Do I need a good credit score to get a renovation mortgage?

Having a higher credit score can help to improve your affordability for a mortgage because it indicates that you’re a less risky borrower who repays their debts and manages their money sensibly.

If your credit score simmers in the red or orange zones, don’t worry. There are specialist lenders for borrowers with a low credit score or a poor credit history, although they usually charge higher rates of interest and that can make your mortgage more expensive overall.

You can work to improve your credit score by regularly accessing your report and checking if the information on it is accurate.

Some credit mishaps remain on a credit report for up to six years but mistakes happen. If you notice missed repayments or debt on your file but you think it’s wrong or outdated, you can contact the original creditor and contest it.

Improving your credit score to get a mortgage to renovate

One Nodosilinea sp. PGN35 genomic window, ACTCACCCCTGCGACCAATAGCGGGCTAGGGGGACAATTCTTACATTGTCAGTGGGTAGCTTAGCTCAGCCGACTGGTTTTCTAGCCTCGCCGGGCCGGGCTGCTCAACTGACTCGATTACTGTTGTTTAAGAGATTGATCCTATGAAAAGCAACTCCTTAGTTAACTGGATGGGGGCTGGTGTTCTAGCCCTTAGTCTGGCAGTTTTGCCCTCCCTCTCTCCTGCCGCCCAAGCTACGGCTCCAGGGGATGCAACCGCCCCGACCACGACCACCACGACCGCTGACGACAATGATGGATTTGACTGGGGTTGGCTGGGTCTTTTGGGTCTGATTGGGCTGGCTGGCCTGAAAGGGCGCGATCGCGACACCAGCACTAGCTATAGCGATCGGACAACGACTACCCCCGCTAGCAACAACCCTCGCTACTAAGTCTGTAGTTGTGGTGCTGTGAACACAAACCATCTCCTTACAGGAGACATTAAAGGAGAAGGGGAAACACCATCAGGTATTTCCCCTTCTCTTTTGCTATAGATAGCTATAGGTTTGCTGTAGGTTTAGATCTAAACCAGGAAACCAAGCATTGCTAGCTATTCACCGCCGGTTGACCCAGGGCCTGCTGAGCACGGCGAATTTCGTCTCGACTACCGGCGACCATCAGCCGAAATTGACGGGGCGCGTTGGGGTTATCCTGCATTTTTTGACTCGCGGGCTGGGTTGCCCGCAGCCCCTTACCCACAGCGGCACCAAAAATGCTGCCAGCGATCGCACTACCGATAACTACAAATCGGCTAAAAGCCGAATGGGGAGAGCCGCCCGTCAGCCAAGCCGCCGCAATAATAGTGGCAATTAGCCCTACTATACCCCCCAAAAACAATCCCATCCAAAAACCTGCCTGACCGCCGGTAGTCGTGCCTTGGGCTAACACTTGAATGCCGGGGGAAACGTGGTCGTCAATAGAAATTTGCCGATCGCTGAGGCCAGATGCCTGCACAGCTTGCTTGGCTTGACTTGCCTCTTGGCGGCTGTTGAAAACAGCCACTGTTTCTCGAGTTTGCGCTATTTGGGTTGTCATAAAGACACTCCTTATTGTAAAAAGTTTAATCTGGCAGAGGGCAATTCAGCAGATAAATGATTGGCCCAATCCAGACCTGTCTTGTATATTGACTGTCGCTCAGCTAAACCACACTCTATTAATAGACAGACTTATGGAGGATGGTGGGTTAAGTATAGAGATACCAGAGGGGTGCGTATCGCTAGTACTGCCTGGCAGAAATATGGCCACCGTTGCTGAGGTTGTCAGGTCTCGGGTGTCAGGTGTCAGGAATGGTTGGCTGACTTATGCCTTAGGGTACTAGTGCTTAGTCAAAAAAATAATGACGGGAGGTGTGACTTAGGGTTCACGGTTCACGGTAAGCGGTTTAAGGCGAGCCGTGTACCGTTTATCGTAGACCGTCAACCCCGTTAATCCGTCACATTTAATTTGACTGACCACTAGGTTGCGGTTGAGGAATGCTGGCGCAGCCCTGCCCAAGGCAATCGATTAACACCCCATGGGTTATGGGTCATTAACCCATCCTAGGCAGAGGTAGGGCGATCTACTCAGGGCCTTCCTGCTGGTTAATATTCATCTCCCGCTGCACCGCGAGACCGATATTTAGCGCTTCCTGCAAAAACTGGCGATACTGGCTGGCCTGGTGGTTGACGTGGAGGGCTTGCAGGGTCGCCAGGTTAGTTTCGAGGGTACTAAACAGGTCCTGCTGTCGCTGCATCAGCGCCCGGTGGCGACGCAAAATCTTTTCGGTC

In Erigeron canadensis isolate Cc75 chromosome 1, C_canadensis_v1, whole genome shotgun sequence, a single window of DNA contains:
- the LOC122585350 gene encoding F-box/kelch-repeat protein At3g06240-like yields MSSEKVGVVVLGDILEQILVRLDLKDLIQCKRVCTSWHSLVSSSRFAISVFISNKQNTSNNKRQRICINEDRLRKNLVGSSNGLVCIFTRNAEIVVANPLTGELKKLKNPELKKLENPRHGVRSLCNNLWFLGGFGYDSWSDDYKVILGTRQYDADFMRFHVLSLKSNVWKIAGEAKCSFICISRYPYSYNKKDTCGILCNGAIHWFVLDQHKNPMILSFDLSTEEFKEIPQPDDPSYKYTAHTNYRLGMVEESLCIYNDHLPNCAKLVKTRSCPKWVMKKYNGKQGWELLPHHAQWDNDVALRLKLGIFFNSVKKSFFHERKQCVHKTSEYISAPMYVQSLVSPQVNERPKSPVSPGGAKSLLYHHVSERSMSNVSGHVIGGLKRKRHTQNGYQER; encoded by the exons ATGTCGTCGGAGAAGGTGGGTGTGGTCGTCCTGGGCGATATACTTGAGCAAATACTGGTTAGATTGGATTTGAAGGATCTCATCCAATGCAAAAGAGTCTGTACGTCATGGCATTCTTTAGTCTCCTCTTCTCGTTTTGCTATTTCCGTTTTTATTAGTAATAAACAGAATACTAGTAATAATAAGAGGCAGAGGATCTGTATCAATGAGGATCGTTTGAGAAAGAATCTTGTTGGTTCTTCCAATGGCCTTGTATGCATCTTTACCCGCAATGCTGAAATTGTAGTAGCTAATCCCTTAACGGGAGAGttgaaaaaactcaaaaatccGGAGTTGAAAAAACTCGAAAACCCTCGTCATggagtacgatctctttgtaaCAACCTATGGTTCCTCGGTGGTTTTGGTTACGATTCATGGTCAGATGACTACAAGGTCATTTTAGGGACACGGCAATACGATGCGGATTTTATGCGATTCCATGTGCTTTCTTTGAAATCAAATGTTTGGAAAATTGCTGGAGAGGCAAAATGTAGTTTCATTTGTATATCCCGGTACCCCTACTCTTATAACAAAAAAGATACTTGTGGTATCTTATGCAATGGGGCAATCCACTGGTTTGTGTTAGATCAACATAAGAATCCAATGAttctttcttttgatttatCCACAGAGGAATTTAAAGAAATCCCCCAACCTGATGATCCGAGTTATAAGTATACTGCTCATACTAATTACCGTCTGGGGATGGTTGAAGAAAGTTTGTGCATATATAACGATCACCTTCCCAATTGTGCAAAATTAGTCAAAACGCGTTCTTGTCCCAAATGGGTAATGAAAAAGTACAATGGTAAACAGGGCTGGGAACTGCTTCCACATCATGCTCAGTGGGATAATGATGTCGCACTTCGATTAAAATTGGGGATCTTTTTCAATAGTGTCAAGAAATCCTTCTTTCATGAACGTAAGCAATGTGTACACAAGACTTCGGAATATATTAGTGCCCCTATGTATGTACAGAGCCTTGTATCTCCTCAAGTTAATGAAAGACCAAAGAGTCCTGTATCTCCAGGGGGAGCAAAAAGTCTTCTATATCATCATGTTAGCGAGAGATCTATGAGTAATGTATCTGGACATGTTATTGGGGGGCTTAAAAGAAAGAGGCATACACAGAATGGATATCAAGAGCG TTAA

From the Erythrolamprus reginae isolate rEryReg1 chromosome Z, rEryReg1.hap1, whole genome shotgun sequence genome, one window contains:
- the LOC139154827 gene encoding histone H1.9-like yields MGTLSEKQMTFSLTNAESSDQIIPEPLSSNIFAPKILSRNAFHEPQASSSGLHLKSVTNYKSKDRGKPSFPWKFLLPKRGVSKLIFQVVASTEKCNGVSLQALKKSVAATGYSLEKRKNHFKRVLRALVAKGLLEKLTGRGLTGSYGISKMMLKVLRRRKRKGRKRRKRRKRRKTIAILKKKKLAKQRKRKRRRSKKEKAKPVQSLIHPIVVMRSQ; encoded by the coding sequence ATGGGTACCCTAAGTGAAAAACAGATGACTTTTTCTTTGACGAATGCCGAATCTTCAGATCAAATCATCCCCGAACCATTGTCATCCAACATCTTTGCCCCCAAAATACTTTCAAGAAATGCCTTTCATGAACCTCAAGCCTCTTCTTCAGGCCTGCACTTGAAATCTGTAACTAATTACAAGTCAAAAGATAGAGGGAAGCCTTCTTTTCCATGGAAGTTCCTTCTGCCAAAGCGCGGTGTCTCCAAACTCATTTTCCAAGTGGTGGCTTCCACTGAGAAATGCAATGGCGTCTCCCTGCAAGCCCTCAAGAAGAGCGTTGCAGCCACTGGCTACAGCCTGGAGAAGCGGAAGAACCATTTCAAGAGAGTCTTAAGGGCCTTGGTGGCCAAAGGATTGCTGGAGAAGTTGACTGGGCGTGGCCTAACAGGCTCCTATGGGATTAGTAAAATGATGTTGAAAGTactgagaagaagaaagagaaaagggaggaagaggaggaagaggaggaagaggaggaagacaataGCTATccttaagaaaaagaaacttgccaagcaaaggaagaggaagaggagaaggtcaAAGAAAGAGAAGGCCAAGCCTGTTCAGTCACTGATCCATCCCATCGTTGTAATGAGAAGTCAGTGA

The higher your credit score, the better your chances of approval for a mortgage. Here are some tips on how to raise your score and access a wider pool of lenders and interest rates.
  • Sign up for the electoral to prove where you live.
  • Don’t move often if possible - lenders like stability.
  • Pay any financial commitments on time and in full.
  • Don’t apply for credit with multiple lenders within a short space of time or to a lender that you’re likely to get rejected by.
  • Keep your credit utilisation low. If you’re constantly overdrawn or borrowing large amounts on your credit card, lenders might think that you’re unable to manage your money.
  • A lower credit utilisation percentage is better and ideally, you want to keep it under 30% of your maximum borrowing ability. So, if you could borrow £3,000 on a credit card, but you only borrow £900, your credit utilisation percentage would be 30%.
  • Connect your current account to an Experian account. This gives lenders more information about your finances and can help to boost your score.
  • Keep old credit accounts open to provide a longer overview of your money management skills. If you have accounts for credit that are still open but rarely or never used, don’t close them. Keeping them open demonstrates that you have credit available to you but don’t need it.

Can I get a renovation mortgage for a property I already own?